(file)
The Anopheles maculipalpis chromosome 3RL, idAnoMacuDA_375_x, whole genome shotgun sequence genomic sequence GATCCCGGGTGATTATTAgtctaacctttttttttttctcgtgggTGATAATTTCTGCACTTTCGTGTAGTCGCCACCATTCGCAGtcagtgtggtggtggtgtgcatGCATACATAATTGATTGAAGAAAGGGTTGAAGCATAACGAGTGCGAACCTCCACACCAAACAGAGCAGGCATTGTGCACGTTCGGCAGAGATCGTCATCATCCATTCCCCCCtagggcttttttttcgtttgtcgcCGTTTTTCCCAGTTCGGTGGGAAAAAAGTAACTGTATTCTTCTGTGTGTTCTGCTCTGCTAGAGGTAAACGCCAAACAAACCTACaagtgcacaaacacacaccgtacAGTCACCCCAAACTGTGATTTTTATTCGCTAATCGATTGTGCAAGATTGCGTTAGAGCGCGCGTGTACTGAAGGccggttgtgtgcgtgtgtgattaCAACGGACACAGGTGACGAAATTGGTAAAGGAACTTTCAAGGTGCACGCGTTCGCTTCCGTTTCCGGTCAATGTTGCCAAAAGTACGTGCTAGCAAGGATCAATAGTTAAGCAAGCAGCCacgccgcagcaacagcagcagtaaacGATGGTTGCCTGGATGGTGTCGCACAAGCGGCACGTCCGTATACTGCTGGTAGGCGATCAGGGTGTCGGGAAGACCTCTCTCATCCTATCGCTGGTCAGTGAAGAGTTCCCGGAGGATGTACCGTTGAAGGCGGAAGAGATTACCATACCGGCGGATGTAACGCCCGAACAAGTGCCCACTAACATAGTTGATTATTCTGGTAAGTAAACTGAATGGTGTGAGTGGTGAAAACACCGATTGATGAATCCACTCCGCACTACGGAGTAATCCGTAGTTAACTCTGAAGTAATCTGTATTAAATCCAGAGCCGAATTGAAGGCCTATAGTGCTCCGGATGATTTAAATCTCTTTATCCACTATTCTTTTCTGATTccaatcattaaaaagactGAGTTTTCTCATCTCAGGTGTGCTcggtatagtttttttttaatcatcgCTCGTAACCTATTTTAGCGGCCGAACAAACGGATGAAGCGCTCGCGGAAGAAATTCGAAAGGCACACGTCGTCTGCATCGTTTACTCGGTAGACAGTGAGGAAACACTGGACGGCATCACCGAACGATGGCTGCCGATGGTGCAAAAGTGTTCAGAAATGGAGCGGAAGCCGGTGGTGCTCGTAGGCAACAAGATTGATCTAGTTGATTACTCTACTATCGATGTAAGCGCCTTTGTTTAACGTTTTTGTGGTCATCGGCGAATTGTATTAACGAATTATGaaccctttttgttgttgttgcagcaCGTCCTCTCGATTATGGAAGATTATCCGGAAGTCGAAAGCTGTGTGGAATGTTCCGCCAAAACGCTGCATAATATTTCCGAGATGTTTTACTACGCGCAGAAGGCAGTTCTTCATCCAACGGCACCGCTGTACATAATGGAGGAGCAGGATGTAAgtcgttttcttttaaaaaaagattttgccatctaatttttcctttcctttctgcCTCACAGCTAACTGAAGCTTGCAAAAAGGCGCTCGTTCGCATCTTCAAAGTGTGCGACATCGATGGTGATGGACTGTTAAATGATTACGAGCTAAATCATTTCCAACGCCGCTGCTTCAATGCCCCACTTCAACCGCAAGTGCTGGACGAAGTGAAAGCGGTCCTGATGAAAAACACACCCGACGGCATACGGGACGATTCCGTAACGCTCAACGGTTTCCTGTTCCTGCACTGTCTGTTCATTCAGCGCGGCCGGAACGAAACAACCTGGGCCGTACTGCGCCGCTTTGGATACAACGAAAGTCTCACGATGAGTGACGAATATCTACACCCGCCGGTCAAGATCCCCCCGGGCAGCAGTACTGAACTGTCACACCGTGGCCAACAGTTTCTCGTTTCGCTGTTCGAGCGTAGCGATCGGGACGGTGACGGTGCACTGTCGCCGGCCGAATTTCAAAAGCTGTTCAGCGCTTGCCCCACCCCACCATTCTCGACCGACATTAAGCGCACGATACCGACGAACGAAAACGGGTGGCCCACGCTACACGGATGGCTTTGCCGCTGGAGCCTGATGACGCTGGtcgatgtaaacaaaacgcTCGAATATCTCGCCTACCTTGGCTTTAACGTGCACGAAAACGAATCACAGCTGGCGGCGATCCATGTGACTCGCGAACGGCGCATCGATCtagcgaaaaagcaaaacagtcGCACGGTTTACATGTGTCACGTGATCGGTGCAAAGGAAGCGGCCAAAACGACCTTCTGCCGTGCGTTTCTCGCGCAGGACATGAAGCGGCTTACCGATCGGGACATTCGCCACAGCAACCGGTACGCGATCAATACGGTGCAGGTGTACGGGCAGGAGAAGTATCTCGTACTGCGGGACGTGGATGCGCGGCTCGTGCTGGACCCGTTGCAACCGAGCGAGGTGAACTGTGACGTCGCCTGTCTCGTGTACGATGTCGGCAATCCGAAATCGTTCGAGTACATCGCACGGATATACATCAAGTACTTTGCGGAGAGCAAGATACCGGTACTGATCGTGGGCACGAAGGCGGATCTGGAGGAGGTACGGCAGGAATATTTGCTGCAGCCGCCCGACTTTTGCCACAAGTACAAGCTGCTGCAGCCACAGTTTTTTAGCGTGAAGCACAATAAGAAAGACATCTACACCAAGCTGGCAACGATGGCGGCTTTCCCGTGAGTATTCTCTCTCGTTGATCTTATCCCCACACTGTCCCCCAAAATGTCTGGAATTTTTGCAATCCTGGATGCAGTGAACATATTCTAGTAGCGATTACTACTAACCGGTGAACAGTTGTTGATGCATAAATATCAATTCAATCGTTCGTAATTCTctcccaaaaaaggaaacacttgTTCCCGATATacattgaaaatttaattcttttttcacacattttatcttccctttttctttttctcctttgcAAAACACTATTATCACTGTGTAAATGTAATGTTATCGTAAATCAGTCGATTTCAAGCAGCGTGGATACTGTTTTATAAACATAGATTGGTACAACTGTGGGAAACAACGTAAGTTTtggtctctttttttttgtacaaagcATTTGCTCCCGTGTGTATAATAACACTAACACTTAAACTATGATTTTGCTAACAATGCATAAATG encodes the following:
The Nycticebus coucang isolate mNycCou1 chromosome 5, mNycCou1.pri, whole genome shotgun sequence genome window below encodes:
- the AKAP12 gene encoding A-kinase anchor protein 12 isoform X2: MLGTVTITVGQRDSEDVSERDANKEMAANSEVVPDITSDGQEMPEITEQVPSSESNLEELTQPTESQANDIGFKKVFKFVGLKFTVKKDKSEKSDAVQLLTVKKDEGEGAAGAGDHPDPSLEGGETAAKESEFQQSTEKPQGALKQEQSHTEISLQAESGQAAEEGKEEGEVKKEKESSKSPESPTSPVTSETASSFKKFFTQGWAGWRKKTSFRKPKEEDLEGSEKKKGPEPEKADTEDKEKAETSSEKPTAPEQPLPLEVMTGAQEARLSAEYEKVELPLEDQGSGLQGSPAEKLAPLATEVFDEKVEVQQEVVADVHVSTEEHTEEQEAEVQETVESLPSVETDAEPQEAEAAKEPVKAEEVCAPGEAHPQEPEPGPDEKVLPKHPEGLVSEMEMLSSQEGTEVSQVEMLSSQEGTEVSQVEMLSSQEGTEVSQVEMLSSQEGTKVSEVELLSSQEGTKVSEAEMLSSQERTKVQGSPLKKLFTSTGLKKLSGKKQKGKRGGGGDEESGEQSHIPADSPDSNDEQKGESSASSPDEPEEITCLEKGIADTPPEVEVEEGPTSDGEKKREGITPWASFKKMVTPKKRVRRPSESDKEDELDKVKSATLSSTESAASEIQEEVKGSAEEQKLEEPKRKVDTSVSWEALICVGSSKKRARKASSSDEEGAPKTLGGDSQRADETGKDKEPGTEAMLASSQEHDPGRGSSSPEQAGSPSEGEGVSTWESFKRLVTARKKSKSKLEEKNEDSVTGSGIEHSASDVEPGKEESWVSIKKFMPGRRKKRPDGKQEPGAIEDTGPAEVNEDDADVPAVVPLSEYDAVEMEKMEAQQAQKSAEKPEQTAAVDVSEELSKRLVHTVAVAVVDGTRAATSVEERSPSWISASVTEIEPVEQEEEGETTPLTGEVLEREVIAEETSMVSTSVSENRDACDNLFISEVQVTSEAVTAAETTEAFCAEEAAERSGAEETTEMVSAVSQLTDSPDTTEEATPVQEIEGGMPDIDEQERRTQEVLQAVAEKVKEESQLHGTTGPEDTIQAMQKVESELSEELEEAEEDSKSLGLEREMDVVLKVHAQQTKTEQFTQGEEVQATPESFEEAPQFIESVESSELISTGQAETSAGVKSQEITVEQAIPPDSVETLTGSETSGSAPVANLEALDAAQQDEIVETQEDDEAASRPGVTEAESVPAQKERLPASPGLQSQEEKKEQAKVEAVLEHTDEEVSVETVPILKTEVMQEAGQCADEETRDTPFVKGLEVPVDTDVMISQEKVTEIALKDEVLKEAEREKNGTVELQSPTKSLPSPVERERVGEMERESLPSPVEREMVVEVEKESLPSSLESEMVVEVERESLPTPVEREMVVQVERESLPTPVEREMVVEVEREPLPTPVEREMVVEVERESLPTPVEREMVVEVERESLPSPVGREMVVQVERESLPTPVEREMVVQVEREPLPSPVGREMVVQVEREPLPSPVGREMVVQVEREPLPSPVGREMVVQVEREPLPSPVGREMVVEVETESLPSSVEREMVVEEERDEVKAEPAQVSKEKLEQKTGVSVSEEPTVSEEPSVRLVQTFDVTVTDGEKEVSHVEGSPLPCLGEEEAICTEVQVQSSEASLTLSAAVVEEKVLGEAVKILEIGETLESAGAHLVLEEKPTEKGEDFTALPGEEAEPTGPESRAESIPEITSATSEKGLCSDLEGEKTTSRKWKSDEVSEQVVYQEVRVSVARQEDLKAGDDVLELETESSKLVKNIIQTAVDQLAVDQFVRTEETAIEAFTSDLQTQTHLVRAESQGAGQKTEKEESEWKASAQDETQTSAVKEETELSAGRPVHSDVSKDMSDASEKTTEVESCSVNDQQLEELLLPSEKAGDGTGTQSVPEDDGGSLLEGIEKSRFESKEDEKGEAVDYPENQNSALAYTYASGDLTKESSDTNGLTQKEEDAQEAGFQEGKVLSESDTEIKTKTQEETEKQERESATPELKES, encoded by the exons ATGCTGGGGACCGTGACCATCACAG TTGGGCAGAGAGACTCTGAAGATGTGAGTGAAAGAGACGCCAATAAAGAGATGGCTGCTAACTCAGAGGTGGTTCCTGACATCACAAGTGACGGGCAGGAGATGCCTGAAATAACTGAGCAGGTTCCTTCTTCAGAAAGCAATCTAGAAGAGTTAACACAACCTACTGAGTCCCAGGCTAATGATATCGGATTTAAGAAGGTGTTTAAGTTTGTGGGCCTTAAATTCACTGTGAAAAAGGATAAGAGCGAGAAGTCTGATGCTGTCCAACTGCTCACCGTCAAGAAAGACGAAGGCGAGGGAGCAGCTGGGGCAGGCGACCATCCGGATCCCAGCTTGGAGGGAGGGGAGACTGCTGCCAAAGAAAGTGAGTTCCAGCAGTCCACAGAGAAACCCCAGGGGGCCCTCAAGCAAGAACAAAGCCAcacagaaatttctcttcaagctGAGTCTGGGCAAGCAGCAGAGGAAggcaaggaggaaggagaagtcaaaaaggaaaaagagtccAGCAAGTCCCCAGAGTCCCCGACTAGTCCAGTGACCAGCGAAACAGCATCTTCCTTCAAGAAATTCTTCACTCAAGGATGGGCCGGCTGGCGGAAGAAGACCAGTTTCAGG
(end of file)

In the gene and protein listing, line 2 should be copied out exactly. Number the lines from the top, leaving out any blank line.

The Nycticebus coucang isolate mNycCou1 chromosome 5, mNycCou1.pri, whole genome shotgun sequence genome window below encodes: